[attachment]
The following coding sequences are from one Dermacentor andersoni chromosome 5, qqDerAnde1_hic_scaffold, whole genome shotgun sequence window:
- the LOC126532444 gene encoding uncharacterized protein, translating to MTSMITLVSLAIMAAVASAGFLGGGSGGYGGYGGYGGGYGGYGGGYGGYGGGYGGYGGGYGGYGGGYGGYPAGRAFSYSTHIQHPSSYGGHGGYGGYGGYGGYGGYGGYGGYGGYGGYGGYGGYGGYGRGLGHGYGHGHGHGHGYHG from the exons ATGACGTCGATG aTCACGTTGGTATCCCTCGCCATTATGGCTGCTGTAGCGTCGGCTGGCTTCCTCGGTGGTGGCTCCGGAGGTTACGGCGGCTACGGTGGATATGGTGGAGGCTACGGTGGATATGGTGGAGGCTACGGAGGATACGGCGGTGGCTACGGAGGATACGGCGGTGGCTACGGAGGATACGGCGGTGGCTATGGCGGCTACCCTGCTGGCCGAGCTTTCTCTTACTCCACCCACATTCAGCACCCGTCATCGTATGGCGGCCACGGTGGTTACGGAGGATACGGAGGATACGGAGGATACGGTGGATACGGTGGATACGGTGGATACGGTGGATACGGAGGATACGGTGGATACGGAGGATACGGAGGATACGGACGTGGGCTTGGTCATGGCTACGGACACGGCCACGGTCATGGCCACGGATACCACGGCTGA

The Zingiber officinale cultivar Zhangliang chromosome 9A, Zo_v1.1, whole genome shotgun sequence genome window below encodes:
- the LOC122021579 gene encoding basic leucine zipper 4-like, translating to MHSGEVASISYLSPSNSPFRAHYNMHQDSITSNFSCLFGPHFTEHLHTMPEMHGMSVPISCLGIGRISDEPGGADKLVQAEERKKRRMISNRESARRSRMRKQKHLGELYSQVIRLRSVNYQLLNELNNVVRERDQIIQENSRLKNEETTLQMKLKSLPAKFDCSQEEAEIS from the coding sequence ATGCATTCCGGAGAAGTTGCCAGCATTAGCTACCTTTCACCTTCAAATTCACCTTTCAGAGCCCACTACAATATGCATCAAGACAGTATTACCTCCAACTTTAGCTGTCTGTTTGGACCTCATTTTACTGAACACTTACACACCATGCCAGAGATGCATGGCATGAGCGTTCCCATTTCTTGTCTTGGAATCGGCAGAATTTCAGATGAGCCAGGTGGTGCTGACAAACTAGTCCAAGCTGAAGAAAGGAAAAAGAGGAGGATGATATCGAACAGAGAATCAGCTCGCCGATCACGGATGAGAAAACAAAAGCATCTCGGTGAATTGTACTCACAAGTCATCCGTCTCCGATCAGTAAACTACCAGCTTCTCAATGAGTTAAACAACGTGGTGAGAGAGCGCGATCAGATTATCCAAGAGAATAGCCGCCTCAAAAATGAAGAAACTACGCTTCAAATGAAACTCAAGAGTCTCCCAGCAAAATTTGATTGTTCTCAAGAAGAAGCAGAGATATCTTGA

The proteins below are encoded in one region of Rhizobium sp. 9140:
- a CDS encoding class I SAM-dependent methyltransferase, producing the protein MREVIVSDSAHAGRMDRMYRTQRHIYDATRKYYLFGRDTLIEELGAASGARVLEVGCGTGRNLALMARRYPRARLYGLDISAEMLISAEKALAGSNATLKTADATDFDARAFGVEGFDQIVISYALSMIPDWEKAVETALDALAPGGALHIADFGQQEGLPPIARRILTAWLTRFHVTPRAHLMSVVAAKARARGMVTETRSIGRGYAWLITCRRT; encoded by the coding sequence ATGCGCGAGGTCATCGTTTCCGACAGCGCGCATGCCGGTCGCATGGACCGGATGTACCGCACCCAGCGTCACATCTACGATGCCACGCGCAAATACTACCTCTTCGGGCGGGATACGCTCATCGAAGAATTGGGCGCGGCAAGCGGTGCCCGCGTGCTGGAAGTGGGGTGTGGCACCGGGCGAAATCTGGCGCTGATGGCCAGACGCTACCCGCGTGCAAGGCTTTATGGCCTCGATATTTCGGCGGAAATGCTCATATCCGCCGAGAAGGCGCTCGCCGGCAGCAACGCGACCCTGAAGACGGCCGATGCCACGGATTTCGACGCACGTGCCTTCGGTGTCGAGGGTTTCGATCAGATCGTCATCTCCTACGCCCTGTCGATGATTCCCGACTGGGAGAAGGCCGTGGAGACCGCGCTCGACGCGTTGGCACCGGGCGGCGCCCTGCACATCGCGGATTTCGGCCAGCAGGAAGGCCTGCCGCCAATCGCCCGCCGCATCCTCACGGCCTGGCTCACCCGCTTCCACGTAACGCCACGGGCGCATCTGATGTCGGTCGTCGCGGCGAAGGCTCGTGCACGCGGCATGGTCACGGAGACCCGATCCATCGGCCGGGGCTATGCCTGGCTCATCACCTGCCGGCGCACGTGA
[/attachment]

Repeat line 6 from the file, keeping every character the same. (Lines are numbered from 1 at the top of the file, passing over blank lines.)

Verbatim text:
- a CDS encoding class I SAM-dependent methyltransferase, producing the protein MREVIVSDSAHAGRMDRMYRTQRHIYDATRKYYLFGRDTLIEELGAASGARVLEVGCGTGRNLALMARRYPRARLYGLDISAEMLISAEKALAGSNATLKTADATDFDARAFGVEGFDQIVISYALSMIPDWEKAVETALDALAPGGALHIADFGQQEGLPPIARRILTAWLTRFHVTPRAHLMSVVAAKARARGMVTETRSIGRGYAWLITCRRT; encoded by the coding sequence ATGCGCGAGGTCATCGTTTCCGACAGCGCGCATGCCGGTCGCATGGACCGGATGTACCGCACCCAGCGTCACATCTACGATGCCACGCGCAAATACTACCTCTTCGGGCGGGATACGCTCATCGAAGAATTGGGCGCGGCAAGCGGTGCCCGCGTGCTGGAAGTGGGGTGTGGCACCGGGCGAAATCTGGCGCTGATGGCCAGACGCTACCCGCGTGCAAGGCTTTATGGCCTCGATATTTCGGCGGAAATGCTCATATCCGCCGAGAAGGCGCTCGCCGGCAGCAACGCGACCCTGAAGACGGCCGATGCCACGGATTTCGACGCACGTGCCTTCGGTGTCGAGGGTTTCGATCAGATCGTCATCTCCTACGCCCTGTCGATGATTCCCGACTGGGAGAAGGCCGTGGAGACCGCGCTCGACGCGTTGGCACCGGGCGGCGCCCTGCACATCGCGGATTTCGGCCAGCAGGAAGGCCTGCCGCCAATCGCCCGCCGCATCCTCACGGCCTGGCTCACCCGCTTCCACGTAACGCCACGGGCGCATCTGATGTCGGTCGTCGCGGCGAAGGCTCGTGCACGCGGCATGGTCACGGAGACCCGATCCATCGGCCGGGGCTATGCCTGGCTCATCACCTGCCGGCGCACGTGA